One Size Doesn’t Fit All

Money managers custom design portfolios for people with too much money and too little time.

March, 2002

Whoever said time is money was wrong. It’s more valuable. That’s why a handful of high-net-worth individuals are hiring reputable investment advisors (also known as money managers) to manage their complex financial needs. With so much time being spent on the accumulation of wealth, who’s got time to actually manage money once it’s attained?

Hired in part for their financial expertise and skill, and on some level because having one actually conveys prestige, money managers have become the hot must-have financial accessory on the mainland. Here in Hawaii, however, where the wealthy are modest by nature and less inclined to boast their riches, it is less a matter of prestige, and more a matter of investors understanding how to make their money work for them.

One of the largest benefits of a money-managed account is the asset-based fee structure. “The client realizes that brokers work on commissions rather than percentage of assets managed,” says Orest Saikevych, portfolio manager for Denis Wong & Associates. “Here, if we do a good job, the portfolio goes up, and we get paid more. If we don’t do a good job, and it goes down, we get paid less and that’s the way it ought to be. A money manager’s best interest lies in growing his clients assets.”

Honolulu-based Denis Wong & Associates has been in business for 19 years offering comprehensive financial management services to both local- and mainland-based clients. For an annual fee of 1 percent of a client’s total assets (or a minimum of $2,500), Denis Wong & Associates will custom-design a portfolio to match their client’s individual needs. The tailored portfolios offer a client the benefits of a diversified portfolio (imagine the diversity of a mutual fund, only you are the sole owner of all the fund’s stocks, bonds and other assets), as well as the ability to make specific portfolio requests, such as avoidance of specific stocks and timing brokerage transactions to mitigate tax impacts.

Initially, the technology boom of the late nineties spurred the growth of the wealth management market. According to the New York-based research firm, Spectrem Group, the number of families in the U.S. with at least $1 million in assets more than doubled from 1995 to 2000, and the number of people with at least $5 million in assets rose from 100,000 in 1995 to 600,000 in 2000. But recent volatility in the markets has done little to deter high-net-worth individuals from seeking these services. In fact, it has made investors less confident they can manage their assets themselves.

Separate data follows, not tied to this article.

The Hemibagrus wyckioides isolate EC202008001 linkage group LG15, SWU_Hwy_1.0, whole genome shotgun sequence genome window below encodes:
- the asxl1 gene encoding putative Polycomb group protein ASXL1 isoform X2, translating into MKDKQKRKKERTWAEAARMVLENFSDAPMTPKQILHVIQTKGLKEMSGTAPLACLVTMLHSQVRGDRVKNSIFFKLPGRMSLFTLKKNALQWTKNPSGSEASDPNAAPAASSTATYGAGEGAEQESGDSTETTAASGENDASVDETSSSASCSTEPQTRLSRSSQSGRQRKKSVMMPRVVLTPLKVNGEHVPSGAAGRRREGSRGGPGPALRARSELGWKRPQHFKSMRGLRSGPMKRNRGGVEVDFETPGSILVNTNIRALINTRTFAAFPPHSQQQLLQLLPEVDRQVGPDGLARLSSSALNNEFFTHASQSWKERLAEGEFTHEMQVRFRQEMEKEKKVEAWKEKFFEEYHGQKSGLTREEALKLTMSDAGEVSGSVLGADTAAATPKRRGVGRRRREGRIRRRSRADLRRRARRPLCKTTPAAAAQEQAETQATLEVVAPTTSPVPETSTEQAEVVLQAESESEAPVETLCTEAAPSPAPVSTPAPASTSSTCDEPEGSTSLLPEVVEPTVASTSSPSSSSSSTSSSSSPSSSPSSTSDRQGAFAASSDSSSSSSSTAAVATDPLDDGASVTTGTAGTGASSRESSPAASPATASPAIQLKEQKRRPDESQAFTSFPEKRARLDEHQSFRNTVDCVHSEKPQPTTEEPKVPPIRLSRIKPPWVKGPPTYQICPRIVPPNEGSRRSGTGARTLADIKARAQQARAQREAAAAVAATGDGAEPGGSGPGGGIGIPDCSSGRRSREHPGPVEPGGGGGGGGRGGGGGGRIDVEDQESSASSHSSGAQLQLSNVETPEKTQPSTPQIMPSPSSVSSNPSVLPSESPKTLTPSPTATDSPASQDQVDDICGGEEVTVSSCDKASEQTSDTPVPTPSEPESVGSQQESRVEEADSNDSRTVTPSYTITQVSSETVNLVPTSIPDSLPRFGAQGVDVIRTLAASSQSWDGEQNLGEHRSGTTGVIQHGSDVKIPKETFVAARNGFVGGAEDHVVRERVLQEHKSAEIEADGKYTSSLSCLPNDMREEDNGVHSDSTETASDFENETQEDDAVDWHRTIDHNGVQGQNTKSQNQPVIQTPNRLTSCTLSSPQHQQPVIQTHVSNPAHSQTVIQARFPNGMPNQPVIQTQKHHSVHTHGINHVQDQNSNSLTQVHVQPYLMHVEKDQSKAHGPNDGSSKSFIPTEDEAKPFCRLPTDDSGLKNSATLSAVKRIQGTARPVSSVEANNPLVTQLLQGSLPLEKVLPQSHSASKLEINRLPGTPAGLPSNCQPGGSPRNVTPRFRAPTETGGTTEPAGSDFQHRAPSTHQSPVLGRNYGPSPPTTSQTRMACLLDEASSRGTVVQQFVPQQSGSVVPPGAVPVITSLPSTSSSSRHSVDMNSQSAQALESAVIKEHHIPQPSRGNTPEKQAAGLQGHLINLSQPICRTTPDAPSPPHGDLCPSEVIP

“People tend to get aggressive when the stock market is doing well and pull back drastically when the stock market does poorly,” says Charles Wu, financial consultant with Salomon Smith Barney. “Interestingly, people need help determining the basic strategy, which should always be to maintain a diversified portfolio.” Wu says Salomon Smith Barney introduced its money management line, the Guided Portfolio Management (GPM) group, as a way to offer several services for a single fee. The program was originally targeted towards higher-net-worth individuals, with a minimum asset balance of $100,000 necessary to open a GPM account. However as lower- net worth individuals started showing an interest in money management accounts, the company lowered the minimum balance to $20,000.

Unlike Denis Wong & Associates — where clients relinquish 1 percent of their total assets strictly for management services, and actual brokerage fees are additional — Salomon Smith Barney’s asset-based fees are a little higher (averaging 2.5 to 3 percent of total assets) and are all-inclusive.

Denis Wong, president of Denis Wong & Associates, says that even though banks, financial brokerages, and other small companies are elbowing one another for a piece of the money management market, there will always be a sufficient amount of people who have accumulated enough wealth to want help managing it. He says locals, by nature, are financially humble, so even though they’re not flashy with their money, it’s out there. Smith Barney’s Wu handles more than 100 client portfolios, for a combined asset value of more than $5 million, whereas Wong handles a combined asset value of more than $50 million with less than half the amount of clients.

Wong says that unlike their primary competitors — the banks, who often offer similar asset management services to their clients — he and his staff don’t have the luxury of targeting high-net-worth individuals based on the balances in their bank accounts. The rich, after all, are the most coveted of customers for those in the finance industry. Still, plain old word of mouth has done Wong some good over the years. And even though all of his clients are wealthy, he says it certainly isn’t any sort of self-fulfilling prophecy to be able to say ‘my company gets all the rich customers.’ Of course. Isn’t that the low-key, humble, local style?

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Jacy L. Youn